“I see. I trust, you won’t be bothering me or the State Government once I sign this proposal?”, she asked.

“No ma’am. We just need your approval to set up the board, the undertaking and give us complete autonomy over the entire operation, so that we won’t have to disturb you again.” He wanted to add that he had drafted the document in such a way that the State would also not be able to interfere in the Transport body once it was set up, but he refrained from saying so, as he didn’t want to antagonise her at this stage.

“Alright”, she replied, “You have my approval, now don’t disturb me again.”

“Yes ma’am”, he said, saluting as he left.

He walked out of her room and ran out to the parking lot, where a car was waiting to take him back to town. He couldn’t wait to get back and hand over the signed deed to the Mayor and Council. He reached his office and immediately asked for the Mayor to call for a Council meeting. The Mayor immediately introduced his bill which the Council passed unanimously. The bill referred to the deed that was signed by the Minister, and once passed, the Council set up an ad-hoc Transport Board with three Councillors, the Mayor and the Commissioner.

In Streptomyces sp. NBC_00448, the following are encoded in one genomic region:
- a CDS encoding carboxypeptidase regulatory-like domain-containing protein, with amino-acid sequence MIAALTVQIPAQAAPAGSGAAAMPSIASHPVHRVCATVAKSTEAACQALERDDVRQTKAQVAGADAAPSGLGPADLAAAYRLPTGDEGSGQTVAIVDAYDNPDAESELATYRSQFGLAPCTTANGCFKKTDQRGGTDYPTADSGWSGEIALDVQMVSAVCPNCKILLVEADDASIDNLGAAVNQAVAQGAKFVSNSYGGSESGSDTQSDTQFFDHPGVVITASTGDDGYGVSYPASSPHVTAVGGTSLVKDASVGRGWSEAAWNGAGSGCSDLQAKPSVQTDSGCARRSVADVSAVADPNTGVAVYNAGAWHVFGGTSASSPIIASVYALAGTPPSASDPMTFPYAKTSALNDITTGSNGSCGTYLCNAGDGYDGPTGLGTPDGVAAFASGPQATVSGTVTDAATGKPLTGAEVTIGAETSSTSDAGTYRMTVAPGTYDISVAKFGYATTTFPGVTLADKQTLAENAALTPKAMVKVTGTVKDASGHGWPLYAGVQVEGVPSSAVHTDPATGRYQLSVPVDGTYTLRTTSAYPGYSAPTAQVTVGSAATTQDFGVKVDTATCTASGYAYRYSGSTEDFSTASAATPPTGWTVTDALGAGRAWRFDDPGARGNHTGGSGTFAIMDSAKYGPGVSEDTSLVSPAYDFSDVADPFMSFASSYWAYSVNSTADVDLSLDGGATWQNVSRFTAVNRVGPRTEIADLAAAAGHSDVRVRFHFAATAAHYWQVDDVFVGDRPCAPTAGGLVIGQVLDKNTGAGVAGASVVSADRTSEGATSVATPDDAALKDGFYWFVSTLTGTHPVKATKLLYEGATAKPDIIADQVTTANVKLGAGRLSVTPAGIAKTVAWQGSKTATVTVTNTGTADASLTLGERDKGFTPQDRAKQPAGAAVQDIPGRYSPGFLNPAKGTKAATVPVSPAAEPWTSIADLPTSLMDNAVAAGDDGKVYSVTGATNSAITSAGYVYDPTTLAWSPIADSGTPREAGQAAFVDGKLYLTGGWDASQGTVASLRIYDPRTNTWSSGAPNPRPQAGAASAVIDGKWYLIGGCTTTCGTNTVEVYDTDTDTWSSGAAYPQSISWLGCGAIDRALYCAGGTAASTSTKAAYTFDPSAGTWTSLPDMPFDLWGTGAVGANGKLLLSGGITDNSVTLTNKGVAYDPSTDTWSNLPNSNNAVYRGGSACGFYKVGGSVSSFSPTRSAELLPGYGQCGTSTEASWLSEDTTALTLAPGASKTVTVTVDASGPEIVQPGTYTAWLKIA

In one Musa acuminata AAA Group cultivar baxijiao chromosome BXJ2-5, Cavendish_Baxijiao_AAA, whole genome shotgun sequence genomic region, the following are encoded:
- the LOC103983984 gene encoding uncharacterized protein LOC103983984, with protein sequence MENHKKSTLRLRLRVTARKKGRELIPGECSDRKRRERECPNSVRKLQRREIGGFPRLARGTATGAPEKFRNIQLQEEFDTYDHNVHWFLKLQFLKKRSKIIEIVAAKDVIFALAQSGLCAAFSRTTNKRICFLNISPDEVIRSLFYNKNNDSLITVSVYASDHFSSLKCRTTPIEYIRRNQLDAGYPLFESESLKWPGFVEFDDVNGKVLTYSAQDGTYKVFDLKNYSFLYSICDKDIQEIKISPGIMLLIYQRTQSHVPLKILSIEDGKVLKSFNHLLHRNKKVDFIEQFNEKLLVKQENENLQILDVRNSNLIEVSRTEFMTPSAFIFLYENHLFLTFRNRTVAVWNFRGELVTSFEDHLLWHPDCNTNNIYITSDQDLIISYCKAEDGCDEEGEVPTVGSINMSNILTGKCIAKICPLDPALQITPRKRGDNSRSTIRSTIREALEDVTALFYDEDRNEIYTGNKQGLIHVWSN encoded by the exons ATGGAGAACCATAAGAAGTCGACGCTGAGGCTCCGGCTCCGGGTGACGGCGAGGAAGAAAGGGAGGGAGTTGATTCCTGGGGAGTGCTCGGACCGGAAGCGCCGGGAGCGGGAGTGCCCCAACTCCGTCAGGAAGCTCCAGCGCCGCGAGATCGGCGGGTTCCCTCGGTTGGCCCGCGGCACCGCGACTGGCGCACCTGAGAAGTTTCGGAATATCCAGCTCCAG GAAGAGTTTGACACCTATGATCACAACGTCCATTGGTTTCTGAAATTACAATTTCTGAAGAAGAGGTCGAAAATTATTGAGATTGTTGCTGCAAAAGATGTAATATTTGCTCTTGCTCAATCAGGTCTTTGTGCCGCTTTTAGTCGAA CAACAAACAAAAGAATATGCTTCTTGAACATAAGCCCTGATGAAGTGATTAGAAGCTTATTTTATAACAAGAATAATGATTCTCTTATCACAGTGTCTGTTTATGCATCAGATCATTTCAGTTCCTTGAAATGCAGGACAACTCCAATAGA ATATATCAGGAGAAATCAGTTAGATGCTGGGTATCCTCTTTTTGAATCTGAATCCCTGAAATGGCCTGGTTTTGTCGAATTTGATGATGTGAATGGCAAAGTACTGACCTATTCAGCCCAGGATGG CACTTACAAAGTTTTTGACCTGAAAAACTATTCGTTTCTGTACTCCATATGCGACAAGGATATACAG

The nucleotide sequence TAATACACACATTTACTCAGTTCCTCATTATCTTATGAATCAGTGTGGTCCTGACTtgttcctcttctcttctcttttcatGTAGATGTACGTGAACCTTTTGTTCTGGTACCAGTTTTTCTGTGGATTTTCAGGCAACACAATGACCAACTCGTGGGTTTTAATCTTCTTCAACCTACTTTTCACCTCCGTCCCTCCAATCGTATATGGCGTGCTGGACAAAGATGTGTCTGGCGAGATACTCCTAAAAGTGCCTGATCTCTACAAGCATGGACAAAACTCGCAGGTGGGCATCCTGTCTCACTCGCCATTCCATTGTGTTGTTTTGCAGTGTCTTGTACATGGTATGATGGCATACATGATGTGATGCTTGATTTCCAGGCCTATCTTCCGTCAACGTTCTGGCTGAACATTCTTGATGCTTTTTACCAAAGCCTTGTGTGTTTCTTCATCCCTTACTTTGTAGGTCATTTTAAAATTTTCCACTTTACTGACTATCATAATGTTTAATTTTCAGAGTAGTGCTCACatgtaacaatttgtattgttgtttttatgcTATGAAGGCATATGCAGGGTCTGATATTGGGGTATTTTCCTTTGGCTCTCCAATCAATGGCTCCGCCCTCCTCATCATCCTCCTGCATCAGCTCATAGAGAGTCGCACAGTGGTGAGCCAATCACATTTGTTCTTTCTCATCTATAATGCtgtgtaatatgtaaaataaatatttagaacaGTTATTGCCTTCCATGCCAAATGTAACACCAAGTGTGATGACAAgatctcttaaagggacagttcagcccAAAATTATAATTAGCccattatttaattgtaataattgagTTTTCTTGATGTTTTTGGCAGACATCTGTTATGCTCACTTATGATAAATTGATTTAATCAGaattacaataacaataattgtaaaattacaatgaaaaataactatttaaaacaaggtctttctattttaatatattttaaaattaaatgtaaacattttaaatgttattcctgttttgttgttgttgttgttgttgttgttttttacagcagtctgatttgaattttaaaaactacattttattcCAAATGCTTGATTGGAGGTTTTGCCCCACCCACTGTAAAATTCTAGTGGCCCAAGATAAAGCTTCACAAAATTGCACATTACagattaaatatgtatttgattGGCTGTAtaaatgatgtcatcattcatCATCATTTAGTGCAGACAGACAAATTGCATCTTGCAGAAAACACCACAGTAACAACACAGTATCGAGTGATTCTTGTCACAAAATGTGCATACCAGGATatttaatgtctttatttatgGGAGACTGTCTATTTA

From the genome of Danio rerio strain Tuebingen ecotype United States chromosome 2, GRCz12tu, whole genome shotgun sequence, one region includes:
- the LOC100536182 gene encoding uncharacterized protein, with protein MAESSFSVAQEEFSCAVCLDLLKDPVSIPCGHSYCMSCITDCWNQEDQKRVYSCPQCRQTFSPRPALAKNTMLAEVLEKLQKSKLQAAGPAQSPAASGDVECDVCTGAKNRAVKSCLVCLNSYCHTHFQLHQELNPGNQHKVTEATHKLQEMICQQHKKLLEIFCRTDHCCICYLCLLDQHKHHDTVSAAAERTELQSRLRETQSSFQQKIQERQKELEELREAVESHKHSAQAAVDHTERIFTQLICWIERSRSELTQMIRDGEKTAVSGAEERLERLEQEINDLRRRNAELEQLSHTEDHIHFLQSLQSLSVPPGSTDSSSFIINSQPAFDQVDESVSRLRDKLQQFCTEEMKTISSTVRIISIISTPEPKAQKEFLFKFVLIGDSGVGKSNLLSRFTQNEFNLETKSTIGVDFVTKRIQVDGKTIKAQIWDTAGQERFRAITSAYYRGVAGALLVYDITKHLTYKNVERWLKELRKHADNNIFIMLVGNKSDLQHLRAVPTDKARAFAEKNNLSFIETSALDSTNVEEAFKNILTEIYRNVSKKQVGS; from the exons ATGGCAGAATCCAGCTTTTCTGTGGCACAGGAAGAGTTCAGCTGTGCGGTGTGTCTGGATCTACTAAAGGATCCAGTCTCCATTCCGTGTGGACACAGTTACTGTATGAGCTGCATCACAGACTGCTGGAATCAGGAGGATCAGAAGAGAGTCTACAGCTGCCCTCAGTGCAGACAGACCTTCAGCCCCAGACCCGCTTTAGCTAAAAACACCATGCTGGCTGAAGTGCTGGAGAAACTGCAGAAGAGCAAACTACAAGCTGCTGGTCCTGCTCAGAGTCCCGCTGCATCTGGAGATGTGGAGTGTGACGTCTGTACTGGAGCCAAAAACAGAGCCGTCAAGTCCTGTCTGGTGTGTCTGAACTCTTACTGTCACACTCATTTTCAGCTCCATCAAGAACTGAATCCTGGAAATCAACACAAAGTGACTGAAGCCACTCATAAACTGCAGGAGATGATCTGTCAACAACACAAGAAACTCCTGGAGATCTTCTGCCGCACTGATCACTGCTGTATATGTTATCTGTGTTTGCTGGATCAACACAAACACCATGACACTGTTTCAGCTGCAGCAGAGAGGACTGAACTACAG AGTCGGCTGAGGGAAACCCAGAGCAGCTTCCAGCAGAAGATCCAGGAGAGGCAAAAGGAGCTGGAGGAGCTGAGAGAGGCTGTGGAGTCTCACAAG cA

The Transport Board called for their first meeting an hour later where they decided to discuss three things. The first, was the composition of the permanent board. The bill passed in the Council mandated a seven member panel with three Councillors, three citizens and the Municipal Commissioner. The Mayor and Deputy Mayor would act as Observers, but would get to weigh in and no decision by the board would be valid without the signature of the Mayor. The board agreed to induct two senior councilors who had earlier lived in bigger cities due to their experience, one of the two ad-hoc Board members from the Council as half of the Board. The citizens side was to be represented by two Retired Army Officers, both of whom had experience dealing with bureaucrats, and the wife of the Commissioner of Police. Once this was done, they decided to proceed with the next item on the agenda: Shortlisting manufacturers for the buses to be purchased and hired. This was easier said than done. A week prior to this, the Municipality had invited bids from several Manufacturers for Minibuses. All of them eagerly came forward with fancy buses. After agreeing that they needed a basic, no-frills, but fuel efficient non-airconditioned bus, they zeroed in on one model. The Commissioner sent his deputy to inform the bidders that the process was over and that the winning manufacturer would receive the order in a day. The Municipality had also invited bids for hiring buses, and decided to go with the cheapest offer.